Being a Stephin Merritt fan has become a somewhat frustrating ride since 69 Love Songs raised the bar for both ambition and entertainment so ludicrously high. Much of Merritt’s output since has been excellent, but there’s always the sense of his albums focusing on high concept at the expense of consistent quality. The Magnetic Fields‘ last pair of albums pitted distortion against purely acoustic instrumentation. Their last three have been made entirely without synthesisers.
It appears that Love At The Bottom Of The Sea has been made with relatively little emphasis on rules and regulations. This time all the songs utilise synthesisers, and Merritt has spoken of using them as a compositional resource as much as a feature of the arrangements. The sound is certainly much closer to earlier Magnetic Fields releases such as Get Lost or Holiday, except that the vocal performances are generally much stronger.
When Merritt gets sonically restless, the result can sometimes be a tinny and unpleasant imposition on the ears. This was certainly the case with some of the castoffs on the recent Obscurities compilation and it’s a problem that occasionally hampers some of the more cluttered moments here. Born For Love is a confusing mesh of whooshes and whirrs with a melody that may or may not be average by Merritt’s exacting standards. It’s hard to tell, so thoroughly is it obfuscated by the dissonant, maddening accompaniment. Merritt’s current obsession with altering the pitch of his synths to make them jarringly out of tune is hardly radical experimentalism – it’s mostly just plain annoying. The otherwise fun Infatuation (With Your Gyration) is the worst offender.
Elsewhere though, Merritt is on absolutely top form. The opening trio is some of his best work. Your Girlfriend’s Face is wonderfully acerbic. God Wants Us To Wait is an irresistible satire on America’s chastity cults and Andrew In Drag is deliriously camp and soaked in Merritt’s customary irony (“The only boy I’ll ever love is Andrew in drag”). All three adopt Merritt’s kitchen-sink approach to lo-fi production a little more judiciously. Sensitivity is hardly Merritt’s aim here – but whilst he remains such a master of the pop song, drawing on all sorts of pre and post-rock ‘n’ roll influences, it’s so much better when he doesn’t drown out the more musical elements of his oeuvre.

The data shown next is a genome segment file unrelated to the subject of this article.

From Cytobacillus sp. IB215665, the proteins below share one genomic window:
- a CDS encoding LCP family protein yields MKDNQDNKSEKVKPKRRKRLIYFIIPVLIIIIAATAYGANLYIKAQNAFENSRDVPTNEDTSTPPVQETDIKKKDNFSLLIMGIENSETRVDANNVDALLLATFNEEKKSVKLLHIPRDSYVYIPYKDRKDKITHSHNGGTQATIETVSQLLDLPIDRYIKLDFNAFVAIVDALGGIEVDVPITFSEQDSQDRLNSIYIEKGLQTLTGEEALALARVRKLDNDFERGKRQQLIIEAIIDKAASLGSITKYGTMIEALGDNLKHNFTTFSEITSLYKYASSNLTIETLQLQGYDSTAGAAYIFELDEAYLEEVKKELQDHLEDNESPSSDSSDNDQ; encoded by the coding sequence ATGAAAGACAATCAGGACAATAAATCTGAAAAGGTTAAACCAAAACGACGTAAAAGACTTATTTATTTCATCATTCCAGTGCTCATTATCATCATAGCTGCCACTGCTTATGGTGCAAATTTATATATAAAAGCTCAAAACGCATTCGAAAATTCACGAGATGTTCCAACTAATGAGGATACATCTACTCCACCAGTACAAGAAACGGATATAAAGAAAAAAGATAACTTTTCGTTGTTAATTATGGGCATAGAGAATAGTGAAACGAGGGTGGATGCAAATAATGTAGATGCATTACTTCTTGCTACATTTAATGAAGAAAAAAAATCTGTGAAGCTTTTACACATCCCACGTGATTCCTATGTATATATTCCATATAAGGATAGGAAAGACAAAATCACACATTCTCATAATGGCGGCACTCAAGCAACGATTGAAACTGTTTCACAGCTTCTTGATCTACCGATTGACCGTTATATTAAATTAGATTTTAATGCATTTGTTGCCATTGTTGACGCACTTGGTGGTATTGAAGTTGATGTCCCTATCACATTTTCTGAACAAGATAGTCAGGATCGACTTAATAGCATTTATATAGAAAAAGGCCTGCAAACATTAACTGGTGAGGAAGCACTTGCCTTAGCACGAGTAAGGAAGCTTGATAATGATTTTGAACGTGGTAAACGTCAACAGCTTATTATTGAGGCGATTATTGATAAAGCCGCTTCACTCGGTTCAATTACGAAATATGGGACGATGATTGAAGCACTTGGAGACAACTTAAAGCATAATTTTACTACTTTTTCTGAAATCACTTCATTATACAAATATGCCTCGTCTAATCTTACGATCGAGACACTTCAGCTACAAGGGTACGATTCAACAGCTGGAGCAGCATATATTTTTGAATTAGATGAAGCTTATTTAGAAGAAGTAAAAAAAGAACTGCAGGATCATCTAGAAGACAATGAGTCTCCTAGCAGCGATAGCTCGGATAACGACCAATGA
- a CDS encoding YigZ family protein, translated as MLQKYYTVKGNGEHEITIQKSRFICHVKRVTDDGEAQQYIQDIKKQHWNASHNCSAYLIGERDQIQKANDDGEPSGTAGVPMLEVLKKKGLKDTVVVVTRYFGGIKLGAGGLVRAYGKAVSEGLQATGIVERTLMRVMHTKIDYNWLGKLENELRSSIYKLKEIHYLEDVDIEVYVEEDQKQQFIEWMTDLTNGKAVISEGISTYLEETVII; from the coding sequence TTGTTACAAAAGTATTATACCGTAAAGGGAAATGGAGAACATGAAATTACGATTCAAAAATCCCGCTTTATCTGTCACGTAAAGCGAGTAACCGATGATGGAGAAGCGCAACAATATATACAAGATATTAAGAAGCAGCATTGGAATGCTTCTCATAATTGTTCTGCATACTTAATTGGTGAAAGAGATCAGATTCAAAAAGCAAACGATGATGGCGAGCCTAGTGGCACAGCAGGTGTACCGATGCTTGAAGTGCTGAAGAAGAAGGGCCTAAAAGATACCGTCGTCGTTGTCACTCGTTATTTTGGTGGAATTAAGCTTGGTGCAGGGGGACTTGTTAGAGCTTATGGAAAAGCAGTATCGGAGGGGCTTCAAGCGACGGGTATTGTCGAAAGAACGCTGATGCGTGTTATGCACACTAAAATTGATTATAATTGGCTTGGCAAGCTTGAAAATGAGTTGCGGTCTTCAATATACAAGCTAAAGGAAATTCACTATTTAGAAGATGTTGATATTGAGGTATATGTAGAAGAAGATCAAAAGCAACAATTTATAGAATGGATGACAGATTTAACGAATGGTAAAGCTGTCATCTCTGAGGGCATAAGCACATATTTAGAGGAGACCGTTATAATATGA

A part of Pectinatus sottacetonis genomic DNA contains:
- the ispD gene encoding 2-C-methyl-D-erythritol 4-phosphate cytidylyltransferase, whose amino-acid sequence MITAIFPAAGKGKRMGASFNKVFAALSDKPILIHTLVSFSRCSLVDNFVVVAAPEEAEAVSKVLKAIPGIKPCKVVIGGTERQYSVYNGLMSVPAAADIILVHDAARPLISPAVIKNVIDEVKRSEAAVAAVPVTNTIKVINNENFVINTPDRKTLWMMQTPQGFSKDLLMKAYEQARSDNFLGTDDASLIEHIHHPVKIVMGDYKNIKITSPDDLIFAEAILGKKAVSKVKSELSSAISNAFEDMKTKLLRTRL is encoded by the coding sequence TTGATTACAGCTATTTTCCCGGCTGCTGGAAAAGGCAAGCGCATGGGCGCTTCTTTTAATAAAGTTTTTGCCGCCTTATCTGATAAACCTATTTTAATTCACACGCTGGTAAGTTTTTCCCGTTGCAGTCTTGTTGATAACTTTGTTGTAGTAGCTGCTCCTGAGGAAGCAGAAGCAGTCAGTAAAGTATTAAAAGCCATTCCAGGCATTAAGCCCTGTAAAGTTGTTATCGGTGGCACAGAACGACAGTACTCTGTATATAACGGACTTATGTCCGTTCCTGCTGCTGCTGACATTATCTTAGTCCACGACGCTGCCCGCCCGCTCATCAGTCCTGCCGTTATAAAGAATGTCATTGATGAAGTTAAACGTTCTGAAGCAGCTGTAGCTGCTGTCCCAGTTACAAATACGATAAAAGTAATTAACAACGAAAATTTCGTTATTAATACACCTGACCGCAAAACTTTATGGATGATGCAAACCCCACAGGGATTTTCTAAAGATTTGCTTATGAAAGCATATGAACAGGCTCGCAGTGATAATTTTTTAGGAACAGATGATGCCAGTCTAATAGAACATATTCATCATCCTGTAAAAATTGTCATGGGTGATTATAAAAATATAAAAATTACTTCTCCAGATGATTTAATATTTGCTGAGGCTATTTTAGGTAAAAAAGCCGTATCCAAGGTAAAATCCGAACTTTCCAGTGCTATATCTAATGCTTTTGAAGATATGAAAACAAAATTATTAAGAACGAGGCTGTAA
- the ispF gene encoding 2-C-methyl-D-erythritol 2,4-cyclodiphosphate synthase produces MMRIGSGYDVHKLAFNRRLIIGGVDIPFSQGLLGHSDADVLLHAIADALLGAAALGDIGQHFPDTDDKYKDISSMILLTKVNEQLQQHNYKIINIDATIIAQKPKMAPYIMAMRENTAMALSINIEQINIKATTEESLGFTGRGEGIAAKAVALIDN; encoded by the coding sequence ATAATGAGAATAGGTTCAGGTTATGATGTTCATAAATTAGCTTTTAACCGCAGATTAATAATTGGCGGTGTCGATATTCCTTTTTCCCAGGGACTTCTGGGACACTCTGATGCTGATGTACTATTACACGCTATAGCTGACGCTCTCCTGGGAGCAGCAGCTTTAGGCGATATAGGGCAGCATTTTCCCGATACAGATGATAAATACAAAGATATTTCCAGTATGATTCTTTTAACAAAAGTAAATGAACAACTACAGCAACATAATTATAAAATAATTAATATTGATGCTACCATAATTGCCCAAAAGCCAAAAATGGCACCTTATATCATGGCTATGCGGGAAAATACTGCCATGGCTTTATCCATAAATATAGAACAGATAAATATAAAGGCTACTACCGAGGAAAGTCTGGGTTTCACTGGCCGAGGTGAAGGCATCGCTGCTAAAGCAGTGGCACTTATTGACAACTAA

Shirley Simms returns on vocals for a few tracks and, as usual, the contrast between different vocalists enables calculated irony. This is a rather predictable feature of Merritt’s songwriting now, so the impact of the use of different vocalists now arguably lies more in its providing for variations in sound and texture. Merritt clearly has the ability to make his music every bit as clever and quirky as his words (he has done this many times before after all), it’s just that he sometimes eschews this in favour of a clunky, home recorded sound. Love At The Bottom Of The Sea certainly has its moments, but Merritt albums now feel like inessential appendices to a great catalogue, rather than fundamental further developments.